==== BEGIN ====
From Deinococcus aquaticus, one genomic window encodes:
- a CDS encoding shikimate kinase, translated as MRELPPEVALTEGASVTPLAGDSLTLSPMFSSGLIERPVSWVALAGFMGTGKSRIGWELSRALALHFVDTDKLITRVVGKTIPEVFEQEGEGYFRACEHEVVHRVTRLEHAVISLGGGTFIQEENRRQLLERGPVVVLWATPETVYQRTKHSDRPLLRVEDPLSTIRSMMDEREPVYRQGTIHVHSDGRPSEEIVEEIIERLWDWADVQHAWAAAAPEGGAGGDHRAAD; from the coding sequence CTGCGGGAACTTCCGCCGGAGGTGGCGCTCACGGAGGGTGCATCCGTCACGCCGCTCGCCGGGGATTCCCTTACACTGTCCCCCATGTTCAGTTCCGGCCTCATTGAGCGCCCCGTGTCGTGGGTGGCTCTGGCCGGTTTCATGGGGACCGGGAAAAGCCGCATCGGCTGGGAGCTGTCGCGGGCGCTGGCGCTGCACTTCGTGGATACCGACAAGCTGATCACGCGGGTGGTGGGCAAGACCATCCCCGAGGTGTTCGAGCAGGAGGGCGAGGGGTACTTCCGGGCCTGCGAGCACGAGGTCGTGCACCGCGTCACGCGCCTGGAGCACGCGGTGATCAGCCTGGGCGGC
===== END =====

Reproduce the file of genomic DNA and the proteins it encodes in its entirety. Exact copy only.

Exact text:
From Deinococcus aquaticus, one genomic window encodes:
- a CDS encoding shikimate kinase, translated as MRELPPEVALTEGASVTPLAGDSLTLSPMFSSGLIERPVSWVALAGFMGTGKSRIGWELSRALALHFVDTDKLITRVVGKTIPEVFEQEGEGYFRACEHEVVHRVTRLEHAVISLGGGTFIQEENRRQLLERGPVVVLWATPETVYQRTKHSDRPLLRVEDPLSTIRSMMDEREPVYRQGTIHVHSDGRPSEEIVEEIIERLWDWADVQHAWAAAAPEGGAGGDHRAAD; from the coding sequence CTGCGGGAACTTCCGCCGGAGGTGGCGCTCACGGAGGGTGCATCCGTCACGCCGCTCGCCGGGGATTCCCTTACACTGTCCCCCATGTTCAGTTCCGGCCTCATTGAGCGCCCCGTGTCGTGGGTGGCTCTGGCCGGTTTCATGGGGACCGGGAAAAGCCGCATCGGCTGGGAGCTGTCGCGGGCGCTGGCGCTGCACTTCGTGGATACCGACAAGCTGATCACGCGGGTGGTGGGCAAGACCATCCCCGAGGTGTTCGAGCAGGAGGGCGAGGGGTACTTCCGGGCCTGCGAGCACGAGGTCGTGCACCGCGTCACGCGCCTGGAGCACGCGGTGATCAGCCTGGGCGGC